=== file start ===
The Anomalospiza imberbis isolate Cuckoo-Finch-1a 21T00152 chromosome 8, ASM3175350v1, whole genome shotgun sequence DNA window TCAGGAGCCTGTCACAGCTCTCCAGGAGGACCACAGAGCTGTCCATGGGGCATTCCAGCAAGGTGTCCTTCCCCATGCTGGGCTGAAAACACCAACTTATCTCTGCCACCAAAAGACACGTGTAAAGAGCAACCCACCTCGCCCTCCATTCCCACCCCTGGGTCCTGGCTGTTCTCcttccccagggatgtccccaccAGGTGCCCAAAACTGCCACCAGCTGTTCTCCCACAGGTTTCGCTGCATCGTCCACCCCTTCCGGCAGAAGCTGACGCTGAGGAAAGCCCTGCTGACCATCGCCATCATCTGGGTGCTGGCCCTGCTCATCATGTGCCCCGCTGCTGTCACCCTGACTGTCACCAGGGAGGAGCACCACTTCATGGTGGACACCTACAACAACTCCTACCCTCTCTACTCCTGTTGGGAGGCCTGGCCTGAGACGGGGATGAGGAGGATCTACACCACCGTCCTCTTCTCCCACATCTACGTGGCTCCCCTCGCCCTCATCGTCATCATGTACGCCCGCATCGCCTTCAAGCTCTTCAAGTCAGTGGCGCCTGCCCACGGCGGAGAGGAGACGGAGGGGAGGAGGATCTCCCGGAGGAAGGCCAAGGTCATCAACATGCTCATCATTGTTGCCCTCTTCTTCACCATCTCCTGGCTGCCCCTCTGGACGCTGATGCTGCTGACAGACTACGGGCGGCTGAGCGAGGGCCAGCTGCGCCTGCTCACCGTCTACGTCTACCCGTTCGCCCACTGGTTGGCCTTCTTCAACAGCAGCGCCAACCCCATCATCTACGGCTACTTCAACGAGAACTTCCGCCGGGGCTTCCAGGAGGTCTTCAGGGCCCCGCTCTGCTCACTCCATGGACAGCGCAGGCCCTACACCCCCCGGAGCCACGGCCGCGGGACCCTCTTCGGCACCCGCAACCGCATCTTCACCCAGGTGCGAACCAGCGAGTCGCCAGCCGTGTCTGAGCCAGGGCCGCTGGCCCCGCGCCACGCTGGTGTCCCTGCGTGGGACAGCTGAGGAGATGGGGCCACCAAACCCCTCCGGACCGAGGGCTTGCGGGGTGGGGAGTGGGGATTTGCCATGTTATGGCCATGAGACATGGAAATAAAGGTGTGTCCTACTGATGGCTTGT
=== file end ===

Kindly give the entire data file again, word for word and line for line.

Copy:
The Anomalospiza imberbis isolate Cuckoo-Finch-1a 21T00152 chromosome 8, ASM3175350v1, whole genome shotgun sequence DNA window TCAGGAGCCTGTCACAGCTCTCCAGGAGGACCACAGAGCTGTCCATGGGGCATTCCAGCAAGGTGTCCTTCCCCATGCTGGGCTGAAAACACCAACTTATCTCTGCCACCAAAAGACACGTGTAAAGAGCAACCCACCTCGCCCTCCATTCCCACCCCTGGGTCCTGGCTGTTCTCcttccccagggatgtccccaccAGGTGCCCAAAACTGCCACCAGCTGTTCTCCCACAGGTTTCGCTGCATCGTCCACCCCTTCCGGCAGAAGCTGACGCTGAGGAAAGCCCTGCTGACCATCGCCATCATCTGGGTGCTGGCCCTGCTCATCATGTGCCCCGCTGCTGTCACCCTGACTGTCACCAGGGAGGAGCACCACTTCATGGTGGACACCTACAACAACTCCTACCCTCTCTACTCCTGTTGGGAGGCCTGGCCTGAGACGGGGATGAGGAGGATCTACACCACCGTCCTCTTCTCCCACATCTACGTGGCTCCCCTCGCCCTCATCGTCATCATGTACGCCCGCATCGCCTTCAAGCTCTTCAAGTCAGTGGCGCCTGCCCACGGCGGAGAGGAGACGGAGGGGAGGAGGATCTCCCGGAGGAAGGCCAAGGTCATCAACATGCTCATCATTGTTGCCCTCTTCTTCACCATCTCCTGGCTGCCCCTCTGGACGCTGATGCTGCTGACAGACTACGGGCGGCTGAGCGAGGGCCAGCTGCGCCTGCTCACCGTCTACGTCTACCCGTTCGCCCACTGGTTGGCCTTCTTCAACAGCAGCGCCAACCCCATCATCTACGGCTACTTCAACGAGAACTTCCGCCGGGGCTTCCAGGAGGTCTTCAGGGCCCCGCTCTGCTCACTCCATGGACAGCGCAGGCCCTACACCCCCCGGAGCCACGGCCGCGGGACCCTCTTCGGCACCCGCAACCGCATCTTCACCCAGGTGCGAACCAGCGAGTCGCCAGCCGTGTCTGAGCCAGGGCCGCTGGCCCCGCGCCACGCTGGTGTCCCTGCGTGGGACAGCTGAGGAGATGGGGCCACCAAACCCCTCCGGACCGAGGGCTTGCGGGGTGGGGAGTGGGGATTTGCCATGTTATGGCCATGAGACATGGAAATAAAGGTGTGTCCTACTGATGGCTTGT